“Your chelas may be good at counting votes and notes, but I cannot bring myself to keep quiet in the face of the creeping institutionalised shoddiness in India’s political life and public space.”
His expedition will be completed on October 2, 2019 in Pakistan, on Gandhi’s 150th birth anniversary.
Shah’s remark not only reduces Gandhi’s status by identifying him only by his caste, but is also a stunning reminder of how pervasive caste prejudices are.
Vinod Dua discusses the impact of demonetisation in light of SBI’s recent admission that it has led to a slowdown in Indian economy, and Amit Shah’s comment on Gandhi.
In times of fear and insecurity, much of it manufactured, it is only a politics of morality, like that of Gandhi, that can come up with an appropriate response.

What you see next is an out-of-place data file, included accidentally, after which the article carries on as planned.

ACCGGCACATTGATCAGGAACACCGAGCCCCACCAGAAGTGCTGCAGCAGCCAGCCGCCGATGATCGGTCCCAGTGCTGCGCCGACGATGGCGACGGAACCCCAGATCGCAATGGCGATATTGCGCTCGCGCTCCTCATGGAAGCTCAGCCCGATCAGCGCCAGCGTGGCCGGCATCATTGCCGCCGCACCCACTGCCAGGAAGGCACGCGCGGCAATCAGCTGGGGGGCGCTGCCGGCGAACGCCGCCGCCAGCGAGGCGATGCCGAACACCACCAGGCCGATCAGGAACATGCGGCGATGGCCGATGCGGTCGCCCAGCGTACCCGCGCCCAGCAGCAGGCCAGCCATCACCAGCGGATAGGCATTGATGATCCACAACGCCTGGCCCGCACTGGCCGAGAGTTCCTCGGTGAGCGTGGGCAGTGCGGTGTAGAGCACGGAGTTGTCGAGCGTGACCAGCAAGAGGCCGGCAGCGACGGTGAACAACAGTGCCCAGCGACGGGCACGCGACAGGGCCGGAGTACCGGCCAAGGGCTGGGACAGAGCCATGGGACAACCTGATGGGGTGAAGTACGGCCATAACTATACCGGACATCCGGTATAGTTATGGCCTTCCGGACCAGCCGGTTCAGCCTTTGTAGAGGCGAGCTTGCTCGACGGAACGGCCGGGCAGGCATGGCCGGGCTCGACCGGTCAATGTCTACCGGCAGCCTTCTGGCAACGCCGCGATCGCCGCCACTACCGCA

Addressing a group of “eminent persons” in Chhattisgarh, he also said the Congress party was “merely an instrument of gaining independence”.
Goan artist Subodh Kerkar is trying to highlight Gandhi’s contemporary relevance through art, including an app that can create a 3D image of Gandhi on your phone.
The character of a German fascist in Borges’s work shares uncanny similarities with Nathuram Godse – both consider acts of bloodshed more honourable than inconsequential acts of apostolic service.
In conversation with philosopher Ramin Jahanbegloo on his new book, the process of ‘decivilisation’ and where we go from here.
The proposal to convert the state-run, Gujarati-medium Alfred High School into a museum was accepted by the Gujarat government last year.
Even when differences prevail, it is difficult to escape Marx and all his ideas.